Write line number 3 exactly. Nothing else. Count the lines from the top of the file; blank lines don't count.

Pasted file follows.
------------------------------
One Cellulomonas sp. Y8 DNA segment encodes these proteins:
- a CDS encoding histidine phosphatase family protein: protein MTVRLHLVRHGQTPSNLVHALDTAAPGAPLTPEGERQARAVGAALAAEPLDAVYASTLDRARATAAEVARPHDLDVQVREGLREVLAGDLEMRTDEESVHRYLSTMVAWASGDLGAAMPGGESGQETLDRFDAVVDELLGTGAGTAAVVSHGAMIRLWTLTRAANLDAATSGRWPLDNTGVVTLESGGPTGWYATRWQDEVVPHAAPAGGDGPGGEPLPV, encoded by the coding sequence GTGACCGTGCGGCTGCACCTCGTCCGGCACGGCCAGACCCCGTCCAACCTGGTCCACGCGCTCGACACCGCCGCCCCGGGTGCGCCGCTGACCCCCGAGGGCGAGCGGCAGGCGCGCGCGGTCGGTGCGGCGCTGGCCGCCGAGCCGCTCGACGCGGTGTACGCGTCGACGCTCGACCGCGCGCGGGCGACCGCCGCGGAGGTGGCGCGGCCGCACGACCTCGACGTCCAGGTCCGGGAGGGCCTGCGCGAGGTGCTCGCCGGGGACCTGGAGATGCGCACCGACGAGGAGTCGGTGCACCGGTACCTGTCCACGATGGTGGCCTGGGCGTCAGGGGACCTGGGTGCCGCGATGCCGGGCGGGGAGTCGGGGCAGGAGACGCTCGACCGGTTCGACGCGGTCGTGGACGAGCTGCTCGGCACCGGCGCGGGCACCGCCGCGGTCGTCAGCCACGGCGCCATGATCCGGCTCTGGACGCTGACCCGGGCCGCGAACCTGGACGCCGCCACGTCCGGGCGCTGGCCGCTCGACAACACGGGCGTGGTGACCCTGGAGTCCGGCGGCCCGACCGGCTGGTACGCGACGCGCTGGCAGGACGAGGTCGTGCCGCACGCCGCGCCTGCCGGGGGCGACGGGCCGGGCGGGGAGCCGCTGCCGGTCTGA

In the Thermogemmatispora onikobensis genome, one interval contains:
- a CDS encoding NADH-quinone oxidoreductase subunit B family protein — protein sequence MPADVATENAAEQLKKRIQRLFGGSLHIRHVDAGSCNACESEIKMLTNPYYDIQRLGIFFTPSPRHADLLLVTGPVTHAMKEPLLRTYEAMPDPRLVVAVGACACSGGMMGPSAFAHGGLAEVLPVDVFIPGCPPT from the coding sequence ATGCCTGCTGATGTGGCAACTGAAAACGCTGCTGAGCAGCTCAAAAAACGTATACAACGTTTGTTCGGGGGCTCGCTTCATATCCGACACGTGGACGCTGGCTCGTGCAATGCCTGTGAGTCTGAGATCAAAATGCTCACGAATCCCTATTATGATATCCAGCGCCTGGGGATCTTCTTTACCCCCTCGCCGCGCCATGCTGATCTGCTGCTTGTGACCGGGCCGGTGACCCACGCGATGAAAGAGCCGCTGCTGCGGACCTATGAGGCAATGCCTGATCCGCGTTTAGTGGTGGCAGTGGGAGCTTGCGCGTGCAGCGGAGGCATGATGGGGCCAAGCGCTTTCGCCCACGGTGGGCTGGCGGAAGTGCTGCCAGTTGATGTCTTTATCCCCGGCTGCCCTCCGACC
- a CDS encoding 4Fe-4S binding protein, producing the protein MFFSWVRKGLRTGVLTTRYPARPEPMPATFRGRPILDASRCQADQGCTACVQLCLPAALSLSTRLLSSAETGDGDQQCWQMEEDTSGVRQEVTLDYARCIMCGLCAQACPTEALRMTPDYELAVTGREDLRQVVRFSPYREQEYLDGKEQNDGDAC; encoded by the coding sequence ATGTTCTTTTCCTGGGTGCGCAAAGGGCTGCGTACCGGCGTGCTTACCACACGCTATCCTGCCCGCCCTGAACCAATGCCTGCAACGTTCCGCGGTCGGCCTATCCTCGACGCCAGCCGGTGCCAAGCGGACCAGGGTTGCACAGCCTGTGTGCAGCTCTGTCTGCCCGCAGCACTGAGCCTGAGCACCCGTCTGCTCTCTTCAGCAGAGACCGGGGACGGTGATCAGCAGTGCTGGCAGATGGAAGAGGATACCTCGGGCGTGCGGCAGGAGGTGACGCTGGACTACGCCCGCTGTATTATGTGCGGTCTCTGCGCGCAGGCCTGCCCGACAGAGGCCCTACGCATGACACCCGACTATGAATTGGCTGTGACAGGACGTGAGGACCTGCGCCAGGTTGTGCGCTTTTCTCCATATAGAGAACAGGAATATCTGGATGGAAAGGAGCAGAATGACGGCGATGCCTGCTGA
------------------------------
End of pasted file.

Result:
In the Thermogemmatispora onikobensis genome, one interval contains: